If state leaders are closer to solving the crisis in the Kentucky teachers’ pension system, they’re not showing it.
The system has 54 percent of the money it needs to make future payouts, a situation that has been a keen point of focus for state leaders in recent years.
On Tuesday, a bipartisan task force of legislators and advocacy group leaders was supposed to present a menu of ideas for addressing the teachers’ pension problem.
But few concrete solutions came out of the meeting, with a familiar line being drawn over whether to borrow money to shore up the system.
House Speaker Greg Stumbo, a Prestonsburg Democrat, said bonds should have a role in fixing the system.
“I haven’t heard any alternatives, if anybody else has got any other suggestions,” Stumbo said.
He said any solution has to come up with money to add to the system.
“The old saying is if you want to have rabbit stew, the first ingredient is the rabbit,” he said.
“Well, there’s no rabbit in this report. The first ingredient has got to be addressing the unfunded liability.”
Led by Stumbo, the state House passed a bill earlier this year that would have authorized a $3.3 billion bond for the pension system. That bill failed in the state Senate, with Republicans saying that bonding amounted to passing the problem to future generations, who would ultimately be responsible for paying the debt.
The task force has been meeting since this summer.
Owensboro Republican Sen. Joe Bowen still opposes bonding as a solution for the pension crisis.
“My position on bonding has not changed,” Bowen said on Tuesday. “I’ve not wavered one iota on the value or the validity of bonding. I absolutely do not think that should be any part of resolving this issue.”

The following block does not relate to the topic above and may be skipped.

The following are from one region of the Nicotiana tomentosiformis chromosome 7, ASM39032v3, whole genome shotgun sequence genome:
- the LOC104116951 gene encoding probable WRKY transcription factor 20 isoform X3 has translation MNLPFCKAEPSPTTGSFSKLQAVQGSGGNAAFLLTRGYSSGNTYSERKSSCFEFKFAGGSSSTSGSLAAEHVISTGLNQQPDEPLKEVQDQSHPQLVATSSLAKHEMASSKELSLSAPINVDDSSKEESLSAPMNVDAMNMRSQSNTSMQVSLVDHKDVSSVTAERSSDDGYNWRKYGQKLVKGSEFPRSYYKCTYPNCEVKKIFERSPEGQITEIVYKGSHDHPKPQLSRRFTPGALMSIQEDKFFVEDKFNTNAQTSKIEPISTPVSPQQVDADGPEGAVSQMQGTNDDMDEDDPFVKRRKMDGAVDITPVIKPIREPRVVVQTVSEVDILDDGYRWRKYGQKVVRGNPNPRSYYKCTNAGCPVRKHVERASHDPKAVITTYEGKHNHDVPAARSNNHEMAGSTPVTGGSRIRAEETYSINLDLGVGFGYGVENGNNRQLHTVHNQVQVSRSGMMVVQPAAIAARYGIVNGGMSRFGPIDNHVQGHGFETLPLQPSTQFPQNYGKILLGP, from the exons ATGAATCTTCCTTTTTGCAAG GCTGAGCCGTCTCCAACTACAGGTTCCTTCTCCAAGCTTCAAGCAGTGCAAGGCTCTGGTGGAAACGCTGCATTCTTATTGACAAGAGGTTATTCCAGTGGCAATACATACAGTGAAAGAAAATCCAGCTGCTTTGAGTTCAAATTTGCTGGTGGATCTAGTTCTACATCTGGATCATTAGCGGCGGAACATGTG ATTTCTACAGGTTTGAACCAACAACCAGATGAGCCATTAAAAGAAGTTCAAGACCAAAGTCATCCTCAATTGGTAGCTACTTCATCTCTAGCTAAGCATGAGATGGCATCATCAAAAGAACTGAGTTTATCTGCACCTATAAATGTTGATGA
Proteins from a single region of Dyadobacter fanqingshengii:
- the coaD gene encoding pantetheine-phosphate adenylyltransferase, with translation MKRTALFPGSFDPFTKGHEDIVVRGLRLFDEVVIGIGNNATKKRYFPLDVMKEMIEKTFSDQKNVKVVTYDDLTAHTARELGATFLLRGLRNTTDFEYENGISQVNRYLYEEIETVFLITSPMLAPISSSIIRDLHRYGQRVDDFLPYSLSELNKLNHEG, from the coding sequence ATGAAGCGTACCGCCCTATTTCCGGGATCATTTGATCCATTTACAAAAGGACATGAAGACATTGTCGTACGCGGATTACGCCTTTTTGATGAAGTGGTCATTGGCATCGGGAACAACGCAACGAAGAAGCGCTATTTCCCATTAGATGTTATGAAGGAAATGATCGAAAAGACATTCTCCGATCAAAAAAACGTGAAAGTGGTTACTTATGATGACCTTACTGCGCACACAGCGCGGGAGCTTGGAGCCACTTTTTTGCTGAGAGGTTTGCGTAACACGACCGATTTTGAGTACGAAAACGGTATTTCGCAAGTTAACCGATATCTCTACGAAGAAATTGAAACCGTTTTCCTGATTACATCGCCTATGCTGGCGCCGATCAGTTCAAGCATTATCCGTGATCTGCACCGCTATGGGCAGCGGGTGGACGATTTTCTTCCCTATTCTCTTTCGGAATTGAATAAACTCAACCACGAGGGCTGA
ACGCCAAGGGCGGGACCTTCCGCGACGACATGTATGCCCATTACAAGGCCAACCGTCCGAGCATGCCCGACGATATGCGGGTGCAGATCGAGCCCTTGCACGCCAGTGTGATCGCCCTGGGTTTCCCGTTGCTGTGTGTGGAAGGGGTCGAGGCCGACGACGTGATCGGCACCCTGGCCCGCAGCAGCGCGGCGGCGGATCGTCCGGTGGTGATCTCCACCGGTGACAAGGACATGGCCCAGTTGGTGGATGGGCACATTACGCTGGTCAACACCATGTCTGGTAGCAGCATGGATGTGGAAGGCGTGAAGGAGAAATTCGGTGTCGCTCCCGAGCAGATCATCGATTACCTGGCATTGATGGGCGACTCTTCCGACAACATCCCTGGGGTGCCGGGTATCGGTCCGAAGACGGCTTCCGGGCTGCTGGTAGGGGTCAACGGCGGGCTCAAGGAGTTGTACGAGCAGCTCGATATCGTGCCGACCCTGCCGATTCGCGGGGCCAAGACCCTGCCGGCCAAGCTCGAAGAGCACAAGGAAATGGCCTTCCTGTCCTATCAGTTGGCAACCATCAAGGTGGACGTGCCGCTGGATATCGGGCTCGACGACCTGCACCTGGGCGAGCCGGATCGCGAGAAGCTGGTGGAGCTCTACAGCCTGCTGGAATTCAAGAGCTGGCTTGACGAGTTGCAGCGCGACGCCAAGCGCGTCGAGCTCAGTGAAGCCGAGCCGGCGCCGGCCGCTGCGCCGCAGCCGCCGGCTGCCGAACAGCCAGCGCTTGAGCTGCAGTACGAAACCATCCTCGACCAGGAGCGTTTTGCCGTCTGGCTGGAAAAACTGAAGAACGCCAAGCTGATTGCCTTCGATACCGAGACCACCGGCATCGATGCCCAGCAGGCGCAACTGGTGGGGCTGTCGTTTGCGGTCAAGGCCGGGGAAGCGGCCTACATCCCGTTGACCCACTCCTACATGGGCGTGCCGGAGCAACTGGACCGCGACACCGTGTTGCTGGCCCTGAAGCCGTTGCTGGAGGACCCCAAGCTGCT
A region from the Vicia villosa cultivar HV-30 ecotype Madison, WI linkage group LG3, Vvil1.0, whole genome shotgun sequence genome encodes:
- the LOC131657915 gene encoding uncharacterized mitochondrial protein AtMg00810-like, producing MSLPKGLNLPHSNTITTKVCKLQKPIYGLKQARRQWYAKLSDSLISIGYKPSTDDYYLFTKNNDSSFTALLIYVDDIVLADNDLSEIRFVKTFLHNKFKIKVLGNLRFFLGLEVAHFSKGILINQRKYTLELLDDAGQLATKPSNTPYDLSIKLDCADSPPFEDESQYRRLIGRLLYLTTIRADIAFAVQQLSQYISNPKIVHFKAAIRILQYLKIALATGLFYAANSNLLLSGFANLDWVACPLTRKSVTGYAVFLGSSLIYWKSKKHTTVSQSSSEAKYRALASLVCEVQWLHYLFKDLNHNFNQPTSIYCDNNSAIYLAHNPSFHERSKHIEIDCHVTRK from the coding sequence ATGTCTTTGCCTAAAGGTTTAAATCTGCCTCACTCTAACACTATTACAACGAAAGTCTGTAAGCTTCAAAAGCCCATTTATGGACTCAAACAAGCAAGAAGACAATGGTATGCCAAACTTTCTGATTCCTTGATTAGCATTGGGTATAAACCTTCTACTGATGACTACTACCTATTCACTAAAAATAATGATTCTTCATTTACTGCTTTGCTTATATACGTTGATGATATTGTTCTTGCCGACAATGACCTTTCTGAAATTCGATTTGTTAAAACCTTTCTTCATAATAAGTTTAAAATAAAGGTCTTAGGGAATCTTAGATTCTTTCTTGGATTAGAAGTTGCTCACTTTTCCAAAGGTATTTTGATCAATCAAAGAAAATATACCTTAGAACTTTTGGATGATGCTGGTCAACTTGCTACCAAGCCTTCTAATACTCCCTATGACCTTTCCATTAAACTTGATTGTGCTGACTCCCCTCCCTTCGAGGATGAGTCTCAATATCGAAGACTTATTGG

Teachers’ pension system leaders say the state will need to pay $520 million — about 5 percent of the state’s total annual resources — to maintain current funding levels. That’s up from $380 million that the state paid this year.
Incoming Gov. Matt Bevin has proposed moving all future pension holders — both teachers and state employees, who fall under an even retirement system — onto a 401(k)-style plan that wouldn’t provide them with guaranteed rates of returns.
Jason Bailey, executive director of the think tank Kentucky Center for Economic Policy, criticized that plan.
“The big part of the solution to this is to find more money and put it into the system,” he said. “That big question is sort of the elephant in the room and it still hasn’t been answered as to how that’s going to be done.”
Negotiations over how to fix the pension systems went down to the wire during this year’s legislative session, ultimately failing in the final hours.
Dave Adkisson, president of the Kentucky Chamber of Commerce, strongly urged legislators on Tuesday to come up with a solution early in the session to help take the politics out of the issue.
“I think this is more important than that kind of give-and-take in a late-session negotiation,” Adkisson said.
Senate Majority Leader Damon Thayer, a Republican from Georgetown, threw water on that idea.
“Everybody knows that every session takes on a life of its own, and to wish or encourage that something’s going to happen by the end of January, I just think it’s a little utopian, frankly,” Thayer said.